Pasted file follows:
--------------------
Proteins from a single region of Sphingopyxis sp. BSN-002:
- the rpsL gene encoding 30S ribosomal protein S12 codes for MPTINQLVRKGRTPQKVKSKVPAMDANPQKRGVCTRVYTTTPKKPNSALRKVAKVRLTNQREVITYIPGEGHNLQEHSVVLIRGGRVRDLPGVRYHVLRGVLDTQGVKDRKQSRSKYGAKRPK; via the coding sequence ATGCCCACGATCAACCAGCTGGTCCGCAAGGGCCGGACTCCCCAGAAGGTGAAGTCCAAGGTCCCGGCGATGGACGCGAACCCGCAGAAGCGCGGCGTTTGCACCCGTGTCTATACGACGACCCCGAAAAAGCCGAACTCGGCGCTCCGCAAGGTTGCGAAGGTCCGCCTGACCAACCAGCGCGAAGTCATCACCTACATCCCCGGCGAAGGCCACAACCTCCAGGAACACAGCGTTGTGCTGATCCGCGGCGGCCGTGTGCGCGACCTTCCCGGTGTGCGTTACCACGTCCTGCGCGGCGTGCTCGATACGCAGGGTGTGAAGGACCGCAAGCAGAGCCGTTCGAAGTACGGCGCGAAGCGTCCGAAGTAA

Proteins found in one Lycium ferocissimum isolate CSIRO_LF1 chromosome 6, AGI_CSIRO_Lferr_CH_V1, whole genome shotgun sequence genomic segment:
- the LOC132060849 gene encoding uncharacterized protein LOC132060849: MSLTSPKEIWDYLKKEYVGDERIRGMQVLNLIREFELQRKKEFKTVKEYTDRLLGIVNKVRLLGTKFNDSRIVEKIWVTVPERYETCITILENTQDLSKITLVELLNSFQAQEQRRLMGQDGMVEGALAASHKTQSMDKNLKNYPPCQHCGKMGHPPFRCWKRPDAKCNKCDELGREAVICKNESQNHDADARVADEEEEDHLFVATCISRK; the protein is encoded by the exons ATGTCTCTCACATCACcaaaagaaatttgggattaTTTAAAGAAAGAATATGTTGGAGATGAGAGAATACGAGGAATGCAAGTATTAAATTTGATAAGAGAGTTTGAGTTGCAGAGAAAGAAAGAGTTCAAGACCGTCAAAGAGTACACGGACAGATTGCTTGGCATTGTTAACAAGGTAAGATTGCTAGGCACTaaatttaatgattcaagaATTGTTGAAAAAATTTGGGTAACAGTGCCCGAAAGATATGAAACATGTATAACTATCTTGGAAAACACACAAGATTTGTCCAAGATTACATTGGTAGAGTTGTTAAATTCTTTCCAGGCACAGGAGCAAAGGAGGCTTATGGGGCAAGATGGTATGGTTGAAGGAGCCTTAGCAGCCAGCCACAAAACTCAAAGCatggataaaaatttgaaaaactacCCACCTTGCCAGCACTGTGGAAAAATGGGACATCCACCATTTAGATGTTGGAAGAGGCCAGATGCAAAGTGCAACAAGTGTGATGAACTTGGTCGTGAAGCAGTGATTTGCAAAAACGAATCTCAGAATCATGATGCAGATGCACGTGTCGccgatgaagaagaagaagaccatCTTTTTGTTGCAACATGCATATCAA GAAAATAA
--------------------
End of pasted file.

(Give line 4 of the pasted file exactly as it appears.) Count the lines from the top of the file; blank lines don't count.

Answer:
- the LOC132060849 gene encoding uncharacterized protein LOC132060849: MSLTSPKEIWDYLKKEYVGDERIRGMQVLNLIREFELQRKKEFKTVKEYTDRLLGIVNKVRLLGTKFNDSRIVEKIWVTVPERYETCITILENTQDLSKITLVELLNSFQAQEQRRLMGQDGMVEGALAASHKTQSMDKNLKNYPPCQHCGKMGHPPFRCWKRPDAKCNKCDELGREAVICKNESQNHDADARVADEEEEDHLFVATCISRK; the protein is encoded by the exons ATGTCTCTCACATCACcaaaagaaatttgggattaTTTAAAGAAAGAATATGTTGGAGATGAGAGAATACGAGGAATGCAAGTATTAAATTTGATAAGAGAGTTTGAGTTGCAGAGAAAGAAAGAGTTCAAGACCGTCAAAGAGTACACGGACAGATTGCTTGGCATTGTTAACAAGGTAAGATTGCTAGGCACTaaatttaatgattcaagaATTGTTGAAAAAATTTGGGTAACAGTGCCCGAAAGATATGAAACATGTATAACTATCTTGGAAAACACACAAGATTTGTCCAAGATTACATTGGTAGAGTTGTTAAATTCTTTCCAGGCACAGGAGCAAAGGAGGCTTATGGGGCAAGATGGTATGGTTGAAGGAGCCTTAGCAGCCAGCCACAAAACTCAAAGCatggataaaaatttgaaaaactacCCACCTTGCCAGCACTGTGGAAAAATGGGACATCCACCATTTAGATGTTGGAAGAGGCCAGATGCAAAGTGCAACAAGTGTGATGAACTTGGTCGTGAAGCAGTGATTTGCAAAAACGAATCTCAGAATCATGATGCAGATGCACGTGTCGccgatgaagaagaagaagaccatCTTTTTGTTGCAACATGCATATCAA GAAAATAA